Psychological treatment reduced headache frequency and the suffering from headaches as measured by headache index. Psychological treatment can be considered as possible option for the management of primary headache as stand-alone treatment in some specific situations and as in combination treatment in treatment resistant patients. For building more concrete evidence and making clearer recommendation, future research should use standardized outcome measures and strategies to reduce bias, such as pseudo-treatment for control groups. Further effort to build a standardized protocol or manual of psychological treatment for primary headache would be beneficial.


  1. Stovner LJ, Andree C (2010) Prevalence of headache in Europe: a review for the Eurolight project. J Headache Pain 11(4):289–299

    Article  PubMed  PubMed Central  Google Scholar 

  2. Steiner TJ, Stovner LJ, Vos T, Jensen R, Katsarava Z (2018) Migraine is first cause of disability in under 50s: will health politicians now take notice? J Headache Pain. 19(1):17

    Article  PubMed  PubMed Central  Google Scholar 

  3. Linde M, Gustavsson A, Stovner LJ, Steiner TJ, Barre J, Katsarava Z et al (2012) The cost of headache disorders in Europe: the Eurolight project. Eur J Neurol 19(5):703–711

    Article  CAS  PubMed  Google Scholar 

  4. Rolan PE (2014) Understanding the pharmacology of headache. Curr Opin Pharmacol 14:30–33

    Article  CAS  PubMed  Google Scholar 

  5. Eikermann-Haerter K, Negro A, Ayata C (2013) Spreading depression and the clinical correlates of migraine. Rev Neurosci 24(4):353–363

    Article  CAS  PubMed  Google Scholar 

  6. Wolthausen J, Sternberg S, Gerloff C, May A (2009) Are cortical spreading depression and headache in migraine causally linked? Cephalalgia 29(2):244–249

    Article  CAS  PubMed  Google Scholar 

  7. Bendtsen L, Ashina S, Moore A, Steiner TJ (2016) Muscles and their role in episodic tension-type headache: implications for treatment. Eur J Pain 20(2):166–175

    Article  CAS  PubMed  Google Scholar 

  8. Yu S, Han X (2015) Update of chronic tension-type headache. Curr Pain Headache Rep 19(1):469

    Article  PubMed  Google Scholar 

  9. Sprenger T, Viana M, Tassorelli C (2018) Current prophylactic medications for migraine and their potential mechanisms of action. Neurotherapeutics 15(2):313–323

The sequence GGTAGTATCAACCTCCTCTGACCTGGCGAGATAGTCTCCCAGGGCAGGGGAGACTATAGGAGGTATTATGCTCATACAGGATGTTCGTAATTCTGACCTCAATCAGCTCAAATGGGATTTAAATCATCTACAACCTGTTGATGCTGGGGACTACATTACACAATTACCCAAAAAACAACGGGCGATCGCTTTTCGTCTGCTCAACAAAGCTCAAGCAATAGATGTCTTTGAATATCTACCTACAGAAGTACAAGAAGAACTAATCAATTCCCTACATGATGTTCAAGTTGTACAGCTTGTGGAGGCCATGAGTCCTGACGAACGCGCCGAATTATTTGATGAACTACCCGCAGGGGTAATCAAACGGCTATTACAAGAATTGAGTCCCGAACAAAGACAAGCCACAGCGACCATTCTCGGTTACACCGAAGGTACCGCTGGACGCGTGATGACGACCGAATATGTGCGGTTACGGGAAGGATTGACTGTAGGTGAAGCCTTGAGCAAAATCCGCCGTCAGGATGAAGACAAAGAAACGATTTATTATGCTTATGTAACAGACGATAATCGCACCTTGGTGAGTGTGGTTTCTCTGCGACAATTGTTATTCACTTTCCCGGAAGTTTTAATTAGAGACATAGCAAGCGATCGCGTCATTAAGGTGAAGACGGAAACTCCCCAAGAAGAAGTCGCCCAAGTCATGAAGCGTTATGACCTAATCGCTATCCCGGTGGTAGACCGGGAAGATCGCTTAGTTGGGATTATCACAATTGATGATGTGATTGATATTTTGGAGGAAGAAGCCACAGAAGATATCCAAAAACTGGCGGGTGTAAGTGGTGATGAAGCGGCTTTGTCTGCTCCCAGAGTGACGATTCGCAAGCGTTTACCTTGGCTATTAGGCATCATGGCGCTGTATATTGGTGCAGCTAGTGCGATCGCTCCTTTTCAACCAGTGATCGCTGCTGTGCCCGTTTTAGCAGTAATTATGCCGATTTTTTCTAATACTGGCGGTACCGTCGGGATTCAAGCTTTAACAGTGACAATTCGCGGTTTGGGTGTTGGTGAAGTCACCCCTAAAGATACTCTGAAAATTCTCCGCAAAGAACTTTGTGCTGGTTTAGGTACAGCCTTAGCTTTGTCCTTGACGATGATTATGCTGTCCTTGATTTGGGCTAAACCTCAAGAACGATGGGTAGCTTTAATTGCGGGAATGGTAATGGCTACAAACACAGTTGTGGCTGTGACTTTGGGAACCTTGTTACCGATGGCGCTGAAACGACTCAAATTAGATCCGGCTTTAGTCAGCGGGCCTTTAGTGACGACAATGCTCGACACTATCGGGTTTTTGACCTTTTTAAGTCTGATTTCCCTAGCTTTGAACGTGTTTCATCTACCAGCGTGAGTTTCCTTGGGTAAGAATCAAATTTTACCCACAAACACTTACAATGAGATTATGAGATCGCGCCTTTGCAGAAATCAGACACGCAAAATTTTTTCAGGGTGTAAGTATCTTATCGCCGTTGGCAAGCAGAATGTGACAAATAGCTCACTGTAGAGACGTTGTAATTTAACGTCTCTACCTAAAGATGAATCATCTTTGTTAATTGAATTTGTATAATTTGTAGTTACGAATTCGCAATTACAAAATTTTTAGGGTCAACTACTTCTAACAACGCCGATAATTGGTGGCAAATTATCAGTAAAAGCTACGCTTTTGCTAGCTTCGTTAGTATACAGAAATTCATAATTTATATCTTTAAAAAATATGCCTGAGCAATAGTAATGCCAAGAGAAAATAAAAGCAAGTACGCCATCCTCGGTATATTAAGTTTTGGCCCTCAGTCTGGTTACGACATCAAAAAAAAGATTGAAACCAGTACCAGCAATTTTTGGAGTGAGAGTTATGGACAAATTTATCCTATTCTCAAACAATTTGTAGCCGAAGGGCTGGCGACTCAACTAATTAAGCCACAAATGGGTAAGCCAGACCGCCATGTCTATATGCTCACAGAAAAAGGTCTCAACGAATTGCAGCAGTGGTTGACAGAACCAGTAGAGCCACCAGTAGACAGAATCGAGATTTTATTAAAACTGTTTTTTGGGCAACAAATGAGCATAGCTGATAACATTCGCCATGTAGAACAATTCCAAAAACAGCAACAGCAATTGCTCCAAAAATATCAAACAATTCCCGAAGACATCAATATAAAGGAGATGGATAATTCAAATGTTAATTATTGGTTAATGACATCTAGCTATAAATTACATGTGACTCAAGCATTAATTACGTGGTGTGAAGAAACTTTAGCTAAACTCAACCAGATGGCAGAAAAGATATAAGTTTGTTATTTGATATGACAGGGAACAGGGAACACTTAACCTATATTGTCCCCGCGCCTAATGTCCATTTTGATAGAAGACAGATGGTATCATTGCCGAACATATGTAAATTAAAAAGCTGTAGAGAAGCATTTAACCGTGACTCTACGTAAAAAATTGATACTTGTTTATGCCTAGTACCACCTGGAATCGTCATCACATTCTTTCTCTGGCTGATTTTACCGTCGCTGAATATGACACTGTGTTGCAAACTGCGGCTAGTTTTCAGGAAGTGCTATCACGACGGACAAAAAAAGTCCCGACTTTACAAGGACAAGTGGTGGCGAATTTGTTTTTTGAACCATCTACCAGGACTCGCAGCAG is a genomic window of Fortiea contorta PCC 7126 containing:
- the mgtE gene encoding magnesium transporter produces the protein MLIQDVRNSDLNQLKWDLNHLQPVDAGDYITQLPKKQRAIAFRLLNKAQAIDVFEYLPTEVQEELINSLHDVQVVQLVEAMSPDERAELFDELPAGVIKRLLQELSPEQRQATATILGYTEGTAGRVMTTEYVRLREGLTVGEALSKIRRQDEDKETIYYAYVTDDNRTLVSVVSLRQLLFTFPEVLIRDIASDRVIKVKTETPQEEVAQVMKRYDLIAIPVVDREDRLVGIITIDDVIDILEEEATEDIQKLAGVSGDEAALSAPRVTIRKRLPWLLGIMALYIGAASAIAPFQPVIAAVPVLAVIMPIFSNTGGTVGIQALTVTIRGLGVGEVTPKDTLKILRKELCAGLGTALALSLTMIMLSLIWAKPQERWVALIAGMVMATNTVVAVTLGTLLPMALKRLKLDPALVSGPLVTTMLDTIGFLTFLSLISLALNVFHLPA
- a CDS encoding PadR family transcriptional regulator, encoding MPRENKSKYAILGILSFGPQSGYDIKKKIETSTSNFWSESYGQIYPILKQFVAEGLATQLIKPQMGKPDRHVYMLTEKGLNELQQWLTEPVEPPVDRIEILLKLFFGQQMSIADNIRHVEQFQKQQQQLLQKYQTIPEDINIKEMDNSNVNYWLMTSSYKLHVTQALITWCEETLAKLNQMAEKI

Article  CAS  PubMed  PubMed Central  Google Scholar 

  10. Innamorati M, Pompili M, Fiorillo M, Lala N, Negro A, Del Bono SD et al (2013) Overattachment and perceived disability in chronic migraineurs. Clin Neurol Neurosurg 115(7):954–958

    Article  PubMed  Google Scholar 

  11. Serafini G, Pompili M, Innamorati M, Gentile G, Borro M, Lamis DA et al (2012) Gene variants with suicidal risk in a sample of subjects with chronic migraine and affective temperamental dysregulation. Eur Rev Med Pharmacol Sci 16(10):1389–1398

    CAS  PubMed  Google Scholar 

  12. Pompili M, Innamorati M, Lamis DA, Serafini G, Ricci F, Migliorati M et al (2016) Depression and insomnia are independently associated with satisfaction and enjoyment of life in medication-overuse headache patients. Int J Psychiatry Med 51(5):442–455

    Article  PubMed  Google Scholar 

  13. Wober C, Wober-Bingol C (2010) Triggers of migraine and tension-type headache. Handb Clin Neurol 97:161–172

    Article  PubMed  Google Scholar 

  14. Pellegrino ABW, Davis-Martin RE, Houle TT, Turner DP, Smitherman TA (2018) Perceived triggers of primary headache disorders: a meta-analysis. Cephalalgia 38(6):1188–1198

    Article  PubMed  Google Scholar 

  15. Goulart AC, Santos IS, Brunoni AR, Nunes MA, Passos VM, Griep RH et al (2014) Migraine headaches and mood/anxiety disorders in the ELSA Brazil. Headache 54(8):1310–1319

    Article  PubMed  Google Scholar 

  16. Chen PK, Wang SJ (2018) Non-headache symptoms in migraine patients. F1000Research 7:188

    Article  PubMed  PubMed Central  Google Scholar 

  17. Bhatia MS, Gupta R (2012) Migraine: clinical pattern and psychiatric comorbidity. Ind Psychiatry J 21(1):18–21

    Article  PubMed  PubMed Central  Google Scholar 

  18. Beghi E, Bussone G, D’Amico D, Cortelli P, Cevoli S, Manzoni GC et al (2010) Headache, anxiety and depressive disorders: the HADAS study. J Headache Pain. 11(2):141–150